Told with lyricism, depth, and mesmerizing clarity, Tiger, Tiger vividly illustrates the healing power of memory and disclosure. This extraordinary memoir is an unprecedented glimpse into the psyche of a young girl in free fall and conveys to readers—including parents and survivors of abuse—just how completely a pedophile enchants his victim and binds her to him.

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Editorial Reviews

Margaux Fragoso's jarring story of sexual abuse would be gripping even if it had not been so well-told. As Alice Sebold notes, Fragoso's portrayal of the 15-year relationship between pedophile Peter Curran is "shocking, revelatory, and fearless." The encounter of this uneven pair began with an innocent chat at a public pool in New Jersey: Margaux was seven; Curran was 51. With methodical escalations, he gradually coaxed the vulnerable child into imprisoning secret acts. In Tiger, Tiger, she documents the insidious impact of their continued liaisons on every aspect of her young life. Fragoso's unsparing self-exposure cuts to the heart of these violations.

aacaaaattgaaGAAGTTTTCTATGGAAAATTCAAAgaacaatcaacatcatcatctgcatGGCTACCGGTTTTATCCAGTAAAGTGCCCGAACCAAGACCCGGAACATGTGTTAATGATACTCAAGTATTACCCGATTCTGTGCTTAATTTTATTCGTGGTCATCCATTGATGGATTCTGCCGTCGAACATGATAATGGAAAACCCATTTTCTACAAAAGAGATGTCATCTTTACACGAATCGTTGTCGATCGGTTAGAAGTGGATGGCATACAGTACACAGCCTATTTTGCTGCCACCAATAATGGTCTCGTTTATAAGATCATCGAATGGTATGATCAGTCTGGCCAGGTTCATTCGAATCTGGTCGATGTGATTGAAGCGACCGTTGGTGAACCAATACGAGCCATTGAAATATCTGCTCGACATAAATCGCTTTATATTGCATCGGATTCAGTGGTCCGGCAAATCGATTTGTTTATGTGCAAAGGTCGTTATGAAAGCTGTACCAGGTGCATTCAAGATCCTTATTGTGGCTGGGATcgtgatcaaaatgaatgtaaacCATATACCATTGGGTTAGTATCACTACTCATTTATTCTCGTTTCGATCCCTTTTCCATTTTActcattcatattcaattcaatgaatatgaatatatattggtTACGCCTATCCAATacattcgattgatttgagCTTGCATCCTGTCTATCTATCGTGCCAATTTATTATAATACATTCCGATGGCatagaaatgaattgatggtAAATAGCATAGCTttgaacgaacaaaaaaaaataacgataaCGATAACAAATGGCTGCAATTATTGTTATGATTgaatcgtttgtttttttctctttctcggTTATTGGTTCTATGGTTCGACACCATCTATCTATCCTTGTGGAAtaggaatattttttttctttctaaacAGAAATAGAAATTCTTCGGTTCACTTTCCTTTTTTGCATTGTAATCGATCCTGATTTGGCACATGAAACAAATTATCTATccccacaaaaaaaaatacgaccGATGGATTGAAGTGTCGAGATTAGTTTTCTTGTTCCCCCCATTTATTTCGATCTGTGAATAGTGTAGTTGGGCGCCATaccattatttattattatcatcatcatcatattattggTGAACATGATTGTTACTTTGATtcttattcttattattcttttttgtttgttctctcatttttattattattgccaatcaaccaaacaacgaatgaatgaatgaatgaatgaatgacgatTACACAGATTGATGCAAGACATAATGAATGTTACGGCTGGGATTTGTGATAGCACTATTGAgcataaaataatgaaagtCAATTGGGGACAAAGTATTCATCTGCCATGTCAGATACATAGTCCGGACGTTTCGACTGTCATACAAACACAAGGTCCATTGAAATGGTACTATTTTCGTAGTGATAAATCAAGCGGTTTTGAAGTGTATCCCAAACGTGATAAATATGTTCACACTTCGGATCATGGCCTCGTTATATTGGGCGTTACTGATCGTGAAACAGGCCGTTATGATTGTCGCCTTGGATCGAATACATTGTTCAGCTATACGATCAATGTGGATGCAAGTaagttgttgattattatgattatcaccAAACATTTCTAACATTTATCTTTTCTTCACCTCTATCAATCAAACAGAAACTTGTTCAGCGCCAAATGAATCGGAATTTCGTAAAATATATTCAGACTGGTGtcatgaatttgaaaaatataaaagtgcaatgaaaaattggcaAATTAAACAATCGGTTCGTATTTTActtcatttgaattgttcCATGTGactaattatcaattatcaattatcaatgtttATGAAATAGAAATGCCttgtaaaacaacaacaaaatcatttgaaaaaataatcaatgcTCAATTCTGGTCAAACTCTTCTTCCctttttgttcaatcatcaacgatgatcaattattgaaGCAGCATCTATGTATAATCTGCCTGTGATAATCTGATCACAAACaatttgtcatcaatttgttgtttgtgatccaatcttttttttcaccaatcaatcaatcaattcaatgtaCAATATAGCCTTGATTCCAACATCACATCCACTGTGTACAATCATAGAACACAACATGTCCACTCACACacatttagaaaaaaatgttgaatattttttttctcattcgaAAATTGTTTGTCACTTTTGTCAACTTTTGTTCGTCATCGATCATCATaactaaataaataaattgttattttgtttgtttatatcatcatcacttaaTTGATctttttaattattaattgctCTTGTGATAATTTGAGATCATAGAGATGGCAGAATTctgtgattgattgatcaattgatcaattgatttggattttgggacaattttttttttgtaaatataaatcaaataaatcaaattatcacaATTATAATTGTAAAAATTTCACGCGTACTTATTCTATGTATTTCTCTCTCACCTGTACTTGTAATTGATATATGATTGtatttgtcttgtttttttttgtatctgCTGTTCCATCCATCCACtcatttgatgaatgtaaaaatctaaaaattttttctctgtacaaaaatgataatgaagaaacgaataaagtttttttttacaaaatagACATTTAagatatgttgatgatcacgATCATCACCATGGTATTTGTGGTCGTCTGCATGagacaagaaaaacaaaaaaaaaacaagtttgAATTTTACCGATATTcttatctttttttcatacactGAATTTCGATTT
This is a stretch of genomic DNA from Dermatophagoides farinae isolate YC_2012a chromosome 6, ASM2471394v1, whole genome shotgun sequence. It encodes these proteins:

Library Journal
When seven-year-old Margaux befriended 51-year-old Peter at the swimming pool, her troubled mother approved; he seemed like a good influence. Not so, as we find out in this large and eerie-sounding memoir; after an increasingly dangerous 15-year relationship, Fragoso barely escaped with her life. Sounds fascinating, though the proof will be in the reading.
Kirkus Reviews

Disquieting memoir about the 15-year relationship between a child and a predatory sexagenarian.